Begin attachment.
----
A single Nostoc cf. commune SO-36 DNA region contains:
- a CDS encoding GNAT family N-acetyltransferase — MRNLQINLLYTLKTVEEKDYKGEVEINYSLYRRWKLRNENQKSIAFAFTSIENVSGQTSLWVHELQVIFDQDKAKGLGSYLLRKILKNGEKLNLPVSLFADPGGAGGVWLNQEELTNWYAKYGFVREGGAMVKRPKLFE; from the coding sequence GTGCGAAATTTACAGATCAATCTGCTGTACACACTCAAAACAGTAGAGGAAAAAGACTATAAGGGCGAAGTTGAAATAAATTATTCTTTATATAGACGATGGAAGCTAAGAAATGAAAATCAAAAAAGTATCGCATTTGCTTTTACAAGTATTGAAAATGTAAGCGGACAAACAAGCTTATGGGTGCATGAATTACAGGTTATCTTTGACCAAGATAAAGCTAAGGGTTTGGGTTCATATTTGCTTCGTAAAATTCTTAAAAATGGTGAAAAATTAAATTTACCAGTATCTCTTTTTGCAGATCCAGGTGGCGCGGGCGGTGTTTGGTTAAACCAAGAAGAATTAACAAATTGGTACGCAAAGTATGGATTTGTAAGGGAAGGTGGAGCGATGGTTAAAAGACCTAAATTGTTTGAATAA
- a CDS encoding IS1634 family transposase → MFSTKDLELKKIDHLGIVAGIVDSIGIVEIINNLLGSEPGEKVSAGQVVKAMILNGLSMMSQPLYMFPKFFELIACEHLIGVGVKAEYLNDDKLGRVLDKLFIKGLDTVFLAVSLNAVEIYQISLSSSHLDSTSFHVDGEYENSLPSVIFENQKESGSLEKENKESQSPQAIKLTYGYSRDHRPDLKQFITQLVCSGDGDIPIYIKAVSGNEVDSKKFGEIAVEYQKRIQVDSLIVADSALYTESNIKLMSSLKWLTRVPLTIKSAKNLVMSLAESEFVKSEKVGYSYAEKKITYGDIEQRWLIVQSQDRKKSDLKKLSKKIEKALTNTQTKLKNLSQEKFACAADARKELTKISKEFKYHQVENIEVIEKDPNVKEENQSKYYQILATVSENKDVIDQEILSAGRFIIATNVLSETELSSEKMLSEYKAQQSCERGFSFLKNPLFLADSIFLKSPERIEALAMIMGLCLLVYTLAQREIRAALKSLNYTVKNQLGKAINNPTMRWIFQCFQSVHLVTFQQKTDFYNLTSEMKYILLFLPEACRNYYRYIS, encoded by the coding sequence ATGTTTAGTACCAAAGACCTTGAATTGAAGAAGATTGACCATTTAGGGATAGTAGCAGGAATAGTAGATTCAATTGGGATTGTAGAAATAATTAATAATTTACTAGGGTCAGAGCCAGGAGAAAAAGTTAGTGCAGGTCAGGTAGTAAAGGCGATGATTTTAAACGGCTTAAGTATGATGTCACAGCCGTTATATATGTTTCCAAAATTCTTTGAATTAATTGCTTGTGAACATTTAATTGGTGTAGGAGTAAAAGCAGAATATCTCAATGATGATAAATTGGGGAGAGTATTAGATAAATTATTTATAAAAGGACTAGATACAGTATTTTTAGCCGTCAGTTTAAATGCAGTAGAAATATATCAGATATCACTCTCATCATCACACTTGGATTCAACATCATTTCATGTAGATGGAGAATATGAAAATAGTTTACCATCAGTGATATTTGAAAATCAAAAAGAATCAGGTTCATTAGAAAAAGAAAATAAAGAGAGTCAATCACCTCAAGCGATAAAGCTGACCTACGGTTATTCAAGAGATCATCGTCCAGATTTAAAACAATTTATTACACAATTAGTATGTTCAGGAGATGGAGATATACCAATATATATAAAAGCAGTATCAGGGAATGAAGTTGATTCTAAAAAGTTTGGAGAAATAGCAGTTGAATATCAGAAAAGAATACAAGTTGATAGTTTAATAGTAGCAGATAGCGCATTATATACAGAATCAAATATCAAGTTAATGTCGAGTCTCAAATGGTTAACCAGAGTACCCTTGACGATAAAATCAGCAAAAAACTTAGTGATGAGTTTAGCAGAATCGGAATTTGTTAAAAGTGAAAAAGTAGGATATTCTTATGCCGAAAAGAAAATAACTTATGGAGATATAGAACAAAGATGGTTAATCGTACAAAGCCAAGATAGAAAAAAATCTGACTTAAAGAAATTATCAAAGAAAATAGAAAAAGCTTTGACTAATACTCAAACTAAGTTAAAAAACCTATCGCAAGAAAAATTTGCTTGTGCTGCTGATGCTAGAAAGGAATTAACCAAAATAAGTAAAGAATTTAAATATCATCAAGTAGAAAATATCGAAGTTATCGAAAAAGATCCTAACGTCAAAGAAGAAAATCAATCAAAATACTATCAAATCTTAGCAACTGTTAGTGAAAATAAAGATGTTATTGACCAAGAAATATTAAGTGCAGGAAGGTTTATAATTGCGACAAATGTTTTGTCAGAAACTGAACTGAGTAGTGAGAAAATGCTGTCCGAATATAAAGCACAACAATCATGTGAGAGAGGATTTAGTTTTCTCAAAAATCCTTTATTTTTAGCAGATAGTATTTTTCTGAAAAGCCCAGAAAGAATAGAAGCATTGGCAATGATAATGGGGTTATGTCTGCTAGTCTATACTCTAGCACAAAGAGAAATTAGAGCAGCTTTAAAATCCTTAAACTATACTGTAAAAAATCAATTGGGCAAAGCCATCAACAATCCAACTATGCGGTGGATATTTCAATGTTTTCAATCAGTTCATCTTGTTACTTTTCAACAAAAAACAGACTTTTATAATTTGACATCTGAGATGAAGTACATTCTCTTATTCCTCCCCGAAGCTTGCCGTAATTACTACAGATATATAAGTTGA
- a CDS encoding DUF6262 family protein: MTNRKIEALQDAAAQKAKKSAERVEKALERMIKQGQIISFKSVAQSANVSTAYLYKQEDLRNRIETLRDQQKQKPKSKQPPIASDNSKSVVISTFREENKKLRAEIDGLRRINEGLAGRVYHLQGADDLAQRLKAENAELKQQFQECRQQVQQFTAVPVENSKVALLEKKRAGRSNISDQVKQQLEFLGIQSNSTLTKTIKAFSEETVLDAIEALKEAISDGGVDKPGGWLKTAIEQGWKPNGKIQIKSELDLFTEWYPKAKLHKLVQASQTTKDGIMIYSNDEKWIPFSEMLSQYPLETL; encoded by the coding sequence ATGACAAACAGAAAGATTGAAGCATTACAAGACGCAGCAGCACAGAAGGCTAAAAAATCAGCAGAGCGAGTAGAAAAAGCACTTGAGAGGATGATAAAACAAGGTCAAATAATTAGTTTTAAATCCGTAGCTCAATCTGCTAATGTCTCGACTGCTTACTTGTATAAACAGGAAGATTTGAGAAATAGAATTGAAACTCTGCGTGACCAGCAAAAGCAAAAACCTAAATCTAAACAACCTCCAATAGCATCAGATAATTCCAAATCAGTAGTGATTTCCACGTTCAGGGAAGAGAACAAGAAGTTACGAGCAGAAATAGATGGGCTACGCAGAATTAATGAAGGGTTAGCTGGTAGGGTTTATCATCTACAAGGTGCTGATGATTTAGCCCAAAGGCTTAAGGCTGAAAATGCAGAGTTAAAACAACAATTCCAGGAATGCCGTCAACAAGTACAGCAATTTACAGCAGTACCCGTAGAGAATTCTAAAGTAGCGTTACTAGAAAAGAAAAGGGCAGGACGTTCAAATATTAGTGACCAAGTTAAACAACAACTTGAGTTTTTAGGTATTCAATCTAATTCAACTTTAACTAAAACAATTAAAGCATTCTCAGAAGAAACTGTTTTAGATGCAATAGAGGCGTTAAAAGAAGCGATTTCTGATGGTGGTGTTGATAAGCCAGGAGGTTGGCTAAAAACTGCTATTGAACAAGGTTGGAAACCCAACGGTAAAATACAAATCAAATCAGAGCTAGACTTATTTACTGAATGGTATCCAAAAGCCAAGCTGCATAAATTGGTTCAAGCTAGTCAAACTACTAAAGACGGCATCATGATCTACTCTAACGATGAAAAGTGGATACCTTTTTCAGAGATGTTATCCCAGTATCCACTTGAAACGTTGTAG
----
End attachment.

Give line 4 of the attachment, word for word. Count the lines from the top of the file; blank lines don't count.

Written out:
- a CDS encoding DUF6262 family protein: MTNRKIEALQDAAAQKAKKSAERVEKALERMIKQGQIISFKSVAQSANVSTAYLYKQEDLRNRIETLRDQQKQKPKSKQPPIASDNSKSVVISTFREENKKLRAEIDGLRRINEGLAGRVYHLQGADDLAQRLKAENAELKQQFQECRQQVQQFTAVPVENSKVALLEKKRAGRSNISDQVKQQLEFLGIQSNSTLTKTIKAFSEETVLDAIEALKEAISDGGVDKPGGWLKTAIEQGWKPNGKIQIKSELDLFTEWYPKAKLHKLVQASQTTKDGIMIYSNDEKWIPFSEMLSQYPLETL; encoded by the coding sequence ATGACAAACAGAAAGATTGAAGCATTACAAGACGCAGCAGCACAGAAGGCTAAAAAATCAGCAGAGCGAGTAGAAAAAGCACTTGAGAGGATGATAAAACAAGGTCAAATAATTAGTTTTAAATCCGTAGCTCAATCTGCTAATGTCTCGACTGCTTACTTGTATAAACAGGAAGATTTGAGAAATAGAATTGAAACTCTGCGTGACCAGCAAAAGCAAAAACCTAAATCTAAACAACCTCCAATAGCATCAGATAATTCCAAATCAGTAGTGATTTCCACGTTCAGGGAAGAGAACAAGAAGTTACGAGCAGAAATAGATGGGCTACGCAGAATTAATGAAGGGTTAGCTGGTAGGGTTTATCATCTACAAGGTGCTGATGATTTAGCCCAAAGGCTTAAGGCTGAAAATGCAGAGTTAAAACAACAATTCCAGGAATGCCGTCAACAAGTACAGCAATTTACAGCAGTACCCGTAGAGAATTCTAAAGTAGCGTTACTAGAAAAGAAAAGGGCAGGACGTTCAAATATTAGTGACCAAGTTAAACAACAACTTGAGTTTTTAGGTATTCAATCTAATTCAACTTTAACTAAAACAATTAAAGCATTCTCAGAAGAAACTGTTTTAGATGCAATAGAGGCGTTAAAAGAAGCGATTTCTGATGGTGGTGTTGATAAGCCAGGAGGTTGGCTAAAAACTGCTATTGAACAAGGTTGGAAACCCAACGGTAAAATACAAATCAAATCAGAGCTAGACTTATTTACTGAATGGTATCCAAAAGCCAAGCTGCATAAATTGGTTCAAGCTAGTCAAACTACTAAAGACGGCATCATGATCTACTCTAACGATGAAAAGTGGATACCTTTTTCAGAGATGTTATCCCAGTATCCACTTGAAACGTTGTAG